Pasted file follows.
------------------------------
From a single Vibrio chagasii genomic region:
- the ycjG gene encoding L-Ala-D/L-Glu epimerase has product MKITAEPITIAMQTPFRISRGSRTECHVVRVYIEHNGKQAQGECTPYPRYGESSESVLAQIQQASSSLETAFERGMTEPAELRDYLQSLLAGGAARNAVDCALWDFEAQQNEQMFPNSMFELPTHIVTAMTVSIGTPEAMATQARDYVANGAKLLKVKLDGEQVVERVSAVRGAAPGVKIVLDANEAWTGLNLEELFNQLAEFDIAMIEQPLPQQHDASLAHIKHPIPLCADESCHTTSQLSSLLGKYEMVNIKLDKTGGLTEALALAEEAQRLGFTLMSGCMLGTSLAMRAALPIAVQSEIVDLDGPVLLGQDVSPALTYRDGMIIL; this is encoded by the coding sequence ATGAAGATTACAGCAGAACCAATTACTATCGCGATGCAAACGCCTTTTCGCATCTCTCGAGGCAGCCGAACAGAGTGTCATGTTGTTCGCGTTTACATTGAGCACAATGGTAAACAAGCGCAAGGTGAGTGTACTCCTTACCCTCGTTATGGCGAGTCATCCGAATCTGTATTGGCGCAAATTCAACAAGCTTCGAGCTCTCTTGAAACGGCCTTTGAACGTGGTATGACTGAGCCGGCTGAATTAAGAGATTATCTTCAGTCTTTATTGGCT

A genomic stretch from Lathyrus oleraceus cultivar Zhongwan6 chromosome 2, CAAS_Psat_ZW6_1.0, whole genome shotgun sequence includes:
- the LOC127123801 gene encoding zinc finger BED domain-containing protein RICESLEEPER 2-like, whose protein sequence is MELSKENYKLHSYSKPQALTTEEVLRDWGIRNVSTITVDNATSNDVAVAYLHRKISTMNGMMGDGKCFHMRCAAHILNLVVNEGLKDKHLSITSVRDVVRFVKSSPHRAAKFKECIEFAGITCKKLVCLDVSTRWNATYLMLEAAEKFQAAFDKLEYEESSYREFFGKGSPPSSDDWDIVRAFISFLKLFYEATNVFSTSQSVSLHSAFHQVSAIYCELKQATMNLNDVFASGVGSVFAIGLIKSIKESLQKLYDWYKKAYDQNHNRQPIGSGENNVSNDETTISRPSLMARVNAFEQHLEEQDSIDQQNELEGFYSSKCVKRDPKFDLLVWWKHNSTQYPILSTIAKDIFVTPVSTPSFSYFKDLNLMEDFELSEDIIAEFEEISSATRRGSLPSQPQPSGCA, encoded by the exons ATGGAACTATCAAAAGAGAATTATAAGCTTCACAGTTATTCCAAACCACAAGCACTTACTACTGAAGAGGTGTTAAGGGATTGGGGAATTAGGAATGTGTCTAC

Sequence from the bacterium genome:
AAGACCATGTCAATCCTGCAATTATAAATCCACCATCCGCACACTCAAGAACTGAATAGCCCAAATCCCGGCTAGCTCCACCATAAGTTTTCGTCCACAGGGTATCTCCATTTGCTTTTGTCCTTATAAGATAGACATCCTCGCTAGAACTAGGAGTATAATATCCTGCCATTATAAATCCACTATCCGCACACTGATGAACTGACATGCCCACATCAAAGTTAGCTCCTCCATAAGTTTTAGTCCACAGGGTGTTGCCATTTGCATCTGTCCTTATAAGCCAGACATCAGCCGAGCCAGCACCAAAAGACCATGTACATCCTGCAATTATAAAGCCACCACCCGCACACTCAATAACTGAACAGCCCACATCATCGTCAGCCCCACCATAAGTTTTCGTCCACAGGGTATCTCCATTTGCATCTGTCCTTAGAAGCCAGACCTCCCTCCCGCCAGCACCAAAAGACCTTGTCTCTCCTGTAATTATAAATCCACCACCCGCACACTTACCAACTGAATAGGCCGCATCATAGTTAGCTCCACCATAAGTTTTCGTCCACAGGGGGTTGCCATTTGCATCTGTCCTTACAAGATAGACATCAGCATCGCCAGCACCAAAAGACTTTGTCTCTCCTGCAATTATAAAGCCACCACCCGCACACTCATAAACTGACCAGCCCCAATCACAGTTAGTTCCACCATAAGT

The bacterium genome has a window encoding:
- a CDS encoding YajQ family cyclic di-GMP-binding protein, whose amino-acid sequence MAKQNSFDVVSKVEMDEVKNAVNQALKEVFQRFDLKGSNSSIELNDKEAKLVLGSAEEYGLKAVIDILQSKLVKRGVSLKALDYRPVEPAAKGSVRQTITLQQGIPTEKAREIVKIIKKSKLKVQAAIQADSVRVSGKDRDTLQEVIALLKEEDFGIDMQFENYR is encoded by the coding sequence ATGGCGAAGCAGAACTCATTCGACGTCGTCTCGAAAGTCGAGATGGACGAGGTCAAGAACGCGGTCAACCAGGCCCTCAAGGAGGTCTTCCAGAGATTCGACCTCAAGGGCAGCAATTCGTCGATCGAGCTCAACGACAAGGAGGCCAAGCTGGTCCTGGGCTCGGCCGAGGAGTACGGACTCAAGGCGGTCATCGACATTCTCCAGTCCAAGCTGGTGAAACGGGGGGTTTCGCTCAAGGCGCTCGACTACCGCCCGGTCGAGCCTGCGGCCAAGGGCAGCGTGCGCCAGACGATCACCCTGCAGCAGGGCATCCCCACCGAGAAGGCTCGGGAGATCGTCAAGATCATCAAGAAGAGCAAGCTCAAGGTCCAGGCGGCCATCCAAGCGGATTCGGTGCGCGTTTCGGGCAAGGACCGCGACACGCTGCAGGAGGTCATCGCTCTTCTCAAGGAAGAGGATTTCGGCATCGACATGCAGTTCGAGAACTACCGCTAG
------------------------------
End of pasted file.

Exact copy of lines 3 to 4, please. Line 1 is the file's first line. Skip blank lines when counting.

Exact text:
A genomic stretch from Lathyrus oleraceus cultivar Zhongwan6 chromosome 2, CAAS_Psat_ZW6_1.0, whole genome shotgun sequence includes:
- the LOC127123801 gene encoding zinc finger BED domain-containing protein RICESLEEPER 2-like, whose protein sequence is MELSKENYKLHSYSKPQALTTEEVLRDWGIRNVSTITVDNATSNDVAVAYLHRKISTMNGMMGDGKCFHMRCAAHILNLVVNEGLKDKHLSITSVRDVVRFVKSSPHRAAKFKECIEFAGITCKKLVCLDVSTRWNATYLMLEAAEKFQAAFDKLEYEESSYREFFGKGSPPSSDDWDIVRAFISFLKLFYEATNVFSTSQSVSLHSAFHQVSAIYCELKQATMNLNDVFASGVGSVFAIGLIKSIKESLQKLYDWYKKAYDQNHNRQPIGSGENNVSNDETTISRPSLMARVNAFEQHLEEQDSIDQQNELEGFYSSKCVKRDPKFDLLVWWKHNSTQYPILSTIAKDIFVTPVSTPSFSYFKDLNLMEDFELSEDIIAEFEEISSATRRGSLPSQPQPSGCA, encoded by the exons ATGGAACTATCAAAAGAGAATTATAAGCTTCACAGTTATTCCAAACCACAAGCACTTACTACTGAAGAGGTGTTAAGGGATTGGGGAATTAGGAATGTGTCTAC